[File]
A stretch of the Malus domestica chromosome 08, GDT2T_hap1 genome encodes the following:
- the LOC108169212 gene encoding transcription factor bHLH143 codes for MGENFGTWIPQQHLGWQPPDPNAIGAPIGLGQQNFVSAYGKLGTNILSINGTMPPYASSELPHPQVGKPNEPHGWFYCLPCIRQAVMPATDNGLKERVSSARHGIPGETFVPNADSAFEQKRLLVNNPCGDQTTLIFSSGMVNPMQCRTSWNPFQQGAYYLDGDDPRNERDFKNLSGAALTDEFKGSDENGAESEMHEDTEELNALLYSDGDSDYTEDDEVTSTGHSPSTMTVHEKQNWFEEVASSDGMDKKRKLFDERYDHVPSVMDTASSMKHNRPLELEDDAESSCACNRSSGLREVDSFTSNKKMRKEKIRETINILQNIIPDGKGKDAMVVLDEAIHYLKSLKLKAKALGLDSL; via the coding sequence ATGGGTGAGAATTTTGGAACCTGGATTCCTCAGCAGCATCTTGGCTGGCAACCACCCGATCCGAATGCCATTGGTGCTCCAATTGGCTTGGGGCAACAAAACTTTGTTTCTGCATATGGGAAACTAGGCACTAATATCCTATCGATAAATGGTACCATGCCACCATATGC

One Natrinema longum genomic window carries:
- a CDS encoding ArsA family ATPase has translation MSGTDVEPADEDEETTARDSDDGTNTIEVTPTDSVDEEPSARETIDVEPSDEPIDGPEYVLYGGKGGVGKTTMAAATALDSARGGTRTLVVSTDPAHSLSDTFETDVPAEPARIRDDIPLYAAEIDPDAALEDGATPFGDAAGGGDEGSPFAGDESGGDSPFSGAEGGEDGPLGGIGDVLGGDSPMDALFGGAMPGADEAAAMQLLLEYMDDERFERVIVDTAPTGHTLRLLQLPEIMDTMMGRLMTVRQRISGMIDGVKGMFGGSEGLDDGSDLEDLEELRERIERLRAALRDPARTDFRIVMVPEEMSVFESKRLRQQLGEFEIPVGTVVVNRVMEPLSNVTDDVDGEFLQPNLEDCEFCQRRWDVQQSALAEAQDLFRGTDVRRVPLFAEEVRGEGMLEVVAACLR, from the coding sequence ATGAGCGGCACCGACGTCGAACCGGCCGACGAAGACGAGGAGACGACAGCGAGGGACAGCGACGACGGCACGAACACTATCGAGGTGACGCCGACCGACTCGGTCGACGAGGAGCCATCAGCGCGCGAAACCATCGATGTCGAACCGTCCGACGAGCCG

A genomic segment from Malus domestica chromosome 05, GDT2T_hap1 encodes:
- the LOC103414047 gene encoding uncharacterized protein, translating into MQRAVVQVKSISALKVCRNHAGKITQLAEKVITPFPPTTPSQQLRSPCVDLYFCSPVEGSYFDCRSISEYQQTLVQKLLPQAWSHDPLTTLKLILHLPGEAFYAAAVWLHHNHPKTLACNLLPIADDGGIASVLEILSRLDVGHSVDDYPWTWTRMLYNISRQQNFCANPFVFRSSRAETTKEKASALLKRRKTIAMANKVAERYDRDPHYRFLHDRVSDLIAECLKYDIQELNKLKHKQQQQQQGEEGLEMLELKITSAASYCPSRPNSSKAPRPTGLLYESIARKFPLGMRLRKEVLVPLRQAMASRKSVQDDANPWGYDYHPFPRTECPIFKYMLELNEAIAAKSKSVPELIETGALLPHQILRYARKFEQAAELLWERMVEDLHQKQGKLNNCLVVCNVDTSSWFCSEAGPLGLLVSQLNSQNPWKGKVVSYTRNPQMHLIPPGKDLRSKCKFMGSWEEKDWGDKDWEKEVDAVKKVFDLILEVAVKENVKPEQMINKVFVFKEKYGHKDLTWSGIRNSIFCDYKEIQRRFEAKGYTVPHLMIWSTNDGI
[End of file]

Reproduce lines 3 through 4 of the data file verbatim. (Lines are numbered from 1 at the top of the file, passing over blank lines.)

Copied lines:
One Natrinema longum genomic window carries:
- a CDS encoding ArsA family ATPase has translation MSGTDVEPADEDEETTARDSDDGTNTIEVTPTDSVDEEPSARETIDVEPSDEPIDGPEYVLYGGKGGVGKTTMAAATALDSARGGTRTLVVSTDPAHSLSDTFETDVPAEPARIRDDIPLYAAEIDPDAALEDGATPFGDAAGGGDEGSPFAGDESGGDSPFSGAEGGEDGPLGGIGDVLGGDSPMDALFGGAMPGADEAAAMQLLLEYMDDERFERVIVDTAPTGHTLRLLQLPEIMDTMMGRLMTVRQRISGMIDGVKGMFGGSEGLDDGSDLEDLEELRERIERLRAALRDPARTDFRIVMVPEEMSVFESKRLRQQLGEFEIPVGTVVVNRVMEPLSNVTDDVDGEFLQPNLEDCEFCQRRWDVQQSALAEAQDLFRGTDVRRVPLFAEEVRGEGMLEVVAACLR, from the coding sequence ATGAGCGGCACCGACGTCGAACCGGCCGACGAAGACGAGGAGACGACAGCGAGGGACAGCGACGACGGCACGAACACTATCGAGGTGACGCCGACCGACTCGGTCGACGAGGAGCCATCAGCGCGCGAAACCATCGATGTCGAACCGTCCGACGAGCCG